Ulrich Bonerius - A Swiss-German Boccaccio?
Fourteenth-century literary synergies
Keywords:Ulrich Bonerius, Giovanni Boccaccio, fables, entertaining prose narratives, late Middle Ages, Swiss-German medieval literature, comparative literature, literary framework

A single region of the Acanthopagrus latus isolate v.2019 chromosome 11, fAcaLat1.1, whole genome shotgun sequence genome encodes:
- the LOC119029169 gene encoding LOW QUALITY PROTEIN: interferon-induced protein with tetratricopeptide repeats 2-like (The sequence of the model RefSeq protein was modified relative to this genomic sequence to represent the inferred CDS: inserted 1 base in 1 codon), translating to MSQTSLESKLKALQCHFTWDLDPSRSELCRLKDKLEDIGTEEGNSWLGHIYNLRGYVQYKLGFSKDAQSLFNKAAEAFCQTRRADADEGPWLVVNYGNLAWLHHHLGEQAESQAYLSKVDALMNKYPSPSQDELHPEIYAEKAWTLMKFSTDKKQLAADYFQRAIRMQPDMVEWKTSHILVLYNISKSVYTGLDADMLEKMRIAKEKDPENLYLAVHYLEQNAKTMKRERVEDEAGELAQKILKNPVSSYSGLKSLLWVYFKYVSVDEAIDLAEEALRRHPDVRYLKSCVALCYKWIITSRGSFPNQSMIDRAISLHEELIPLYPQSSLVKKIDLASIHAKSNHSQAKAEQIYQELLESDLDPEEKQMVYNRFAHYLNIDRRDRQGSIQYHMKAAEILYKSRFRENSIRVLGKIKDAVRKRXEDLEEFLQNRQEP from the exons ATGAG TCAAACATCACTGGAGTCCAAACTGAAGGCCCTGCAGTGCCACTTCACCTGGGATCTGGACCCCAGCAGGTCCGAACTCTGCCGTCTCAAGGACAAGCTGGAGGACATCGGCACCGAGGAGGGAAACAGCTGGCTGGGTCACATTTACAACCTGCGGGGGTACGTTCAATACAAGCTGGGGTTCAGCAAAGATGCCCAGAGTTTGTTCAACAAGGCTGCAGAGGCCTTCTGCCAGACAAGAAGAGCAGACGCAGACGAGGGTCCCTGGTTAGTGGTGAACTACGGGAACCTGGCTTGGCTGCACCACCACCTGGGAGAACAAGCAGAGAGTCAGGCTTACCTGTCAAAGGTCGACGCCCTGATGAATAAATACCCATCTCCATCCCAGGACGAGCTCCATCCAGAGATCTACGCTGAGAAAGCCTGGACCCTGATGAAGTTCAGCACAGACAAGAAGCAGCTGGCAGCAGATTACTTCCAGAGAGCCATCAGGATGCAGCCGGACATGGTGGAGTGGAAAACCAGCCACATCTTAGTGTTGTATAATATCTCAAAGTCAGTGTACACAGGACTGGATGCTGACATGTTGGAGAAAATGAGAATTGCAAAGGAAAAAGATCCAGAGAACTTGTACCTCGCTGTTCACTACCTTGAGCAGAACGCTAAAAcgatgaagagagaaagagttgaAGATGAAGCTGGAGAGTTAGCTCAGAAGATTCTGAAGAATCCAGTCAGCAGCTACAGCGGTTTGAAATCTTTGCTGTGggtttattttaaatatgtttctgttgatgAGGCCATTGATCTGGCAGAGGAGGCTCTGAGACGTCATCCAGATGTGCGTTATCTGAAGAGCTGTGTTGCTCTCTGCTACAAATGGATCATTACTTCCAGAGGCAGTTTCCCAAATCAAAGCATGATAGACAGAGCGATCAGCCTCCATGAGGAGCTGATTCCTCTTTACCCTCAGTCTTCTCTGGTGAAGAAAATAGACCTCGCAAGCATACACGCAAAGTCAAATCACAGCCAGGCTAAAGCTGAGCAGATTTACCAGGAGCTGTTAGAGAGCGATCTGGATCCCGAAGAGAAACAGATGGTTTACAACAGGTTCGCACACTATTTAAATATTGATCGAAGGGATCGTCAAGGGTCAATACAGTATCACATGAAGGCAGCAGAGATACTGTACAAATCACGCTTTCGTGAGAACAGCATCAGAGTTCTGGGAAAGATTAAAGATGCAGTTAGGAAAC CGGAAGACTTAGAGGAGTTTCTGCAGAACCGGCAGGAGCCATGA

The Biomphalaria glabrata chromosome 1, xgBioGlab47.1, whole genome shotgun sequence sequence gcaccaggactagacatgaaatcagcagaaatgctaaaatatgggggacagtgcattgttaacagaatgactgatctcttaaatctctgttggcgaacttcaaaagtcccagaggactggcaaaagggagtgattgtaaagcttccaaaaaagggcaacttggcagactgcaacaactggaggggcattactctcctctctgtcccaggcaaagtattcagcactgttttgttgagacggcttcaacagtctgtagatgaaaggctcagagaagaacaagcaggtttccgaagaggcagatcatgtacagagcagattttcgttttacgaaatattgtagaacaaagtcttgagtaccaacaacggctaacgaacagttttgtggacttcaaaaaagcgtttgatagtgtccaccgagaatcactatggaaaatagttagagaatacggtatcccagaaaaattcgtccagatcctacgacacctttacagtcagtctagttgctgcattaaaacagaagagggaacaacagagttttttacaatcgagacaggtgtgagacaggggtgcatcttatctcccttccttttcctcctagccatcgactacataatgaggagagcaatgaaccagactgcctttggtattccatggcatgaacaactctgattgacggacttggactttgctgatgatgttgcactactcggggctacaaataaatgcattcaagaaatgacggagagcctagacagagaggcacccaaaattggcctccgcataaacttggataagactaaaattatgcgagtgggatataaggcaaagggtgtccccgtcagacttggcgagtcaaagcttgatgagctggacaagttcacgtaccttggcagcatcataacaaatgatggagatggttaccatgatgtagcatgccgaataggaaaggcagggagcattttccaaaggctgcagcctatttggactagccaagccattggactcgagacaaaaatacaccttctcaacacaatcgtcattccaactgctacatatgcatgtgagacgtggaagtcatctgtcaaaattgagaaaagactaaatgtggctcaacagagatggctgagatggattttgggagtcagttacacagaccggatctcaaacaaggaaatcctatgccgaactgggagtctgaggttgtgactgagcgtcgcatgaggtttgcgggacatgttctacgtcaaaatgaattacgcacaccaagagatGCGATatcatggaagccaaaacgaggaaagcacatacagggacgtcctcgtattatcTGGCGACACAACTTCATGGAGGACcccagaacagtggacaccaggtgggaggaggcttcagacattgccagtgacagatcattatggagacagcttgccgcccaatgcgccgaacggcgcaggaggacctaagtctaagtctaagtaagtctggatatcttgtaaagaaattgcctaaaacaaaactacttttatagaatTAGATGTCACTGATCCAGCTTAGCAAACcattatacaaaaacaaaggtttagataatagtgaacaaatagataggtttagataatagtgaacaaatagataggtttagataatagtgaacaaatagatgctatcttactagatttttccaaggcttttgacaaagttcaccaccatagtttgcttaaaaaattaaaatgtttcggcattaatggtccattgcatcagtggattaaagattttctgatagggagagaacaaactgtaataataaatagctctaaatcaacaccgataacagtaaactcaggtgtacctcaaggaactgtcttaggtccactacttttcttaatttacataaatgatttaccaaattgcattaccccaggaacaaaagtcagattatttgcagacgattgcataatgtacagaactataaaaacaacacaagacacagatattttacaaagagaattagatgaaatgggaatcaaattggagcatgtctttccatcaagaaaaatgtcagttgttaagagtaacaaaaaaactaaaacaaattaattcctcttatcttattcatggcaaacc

The Dominican Priest from Bern, Ulrich Bonerius, composed his collection of fables, Der Edelstein, at exactly the same time when Boccaccio created his collection of tales, Decameron, 1350. Even though there is no direct evidence of any kind of personal contacts between these two poets, the strong similarities between both works in formal and conceptual terms prove to be striking. This article illustrates the reasons why we would be justified to call Bonerius, more than just playfully, a German-language Boccaccio, since he created the first major compilation of narratives (in verse), framed by a prologue and an epilogue, in the history of late medieval German literature. While Boccaccio has ten story-tellers entertain each other over ten days (ten stories per day = 100) reflecting on eroticism, love, adventures, or anti-clericalism, Bonerius offers one hundred didactic fables illustrating human failings, shortcomings, and vices. Both contemporaries thus aimed at criticizing and improving their society through surprisingly similar literary means. Bonerius thus emerges as one of the most important fourteenth-century poets in the German tongue who deserves to be placed close to Boccaccio.
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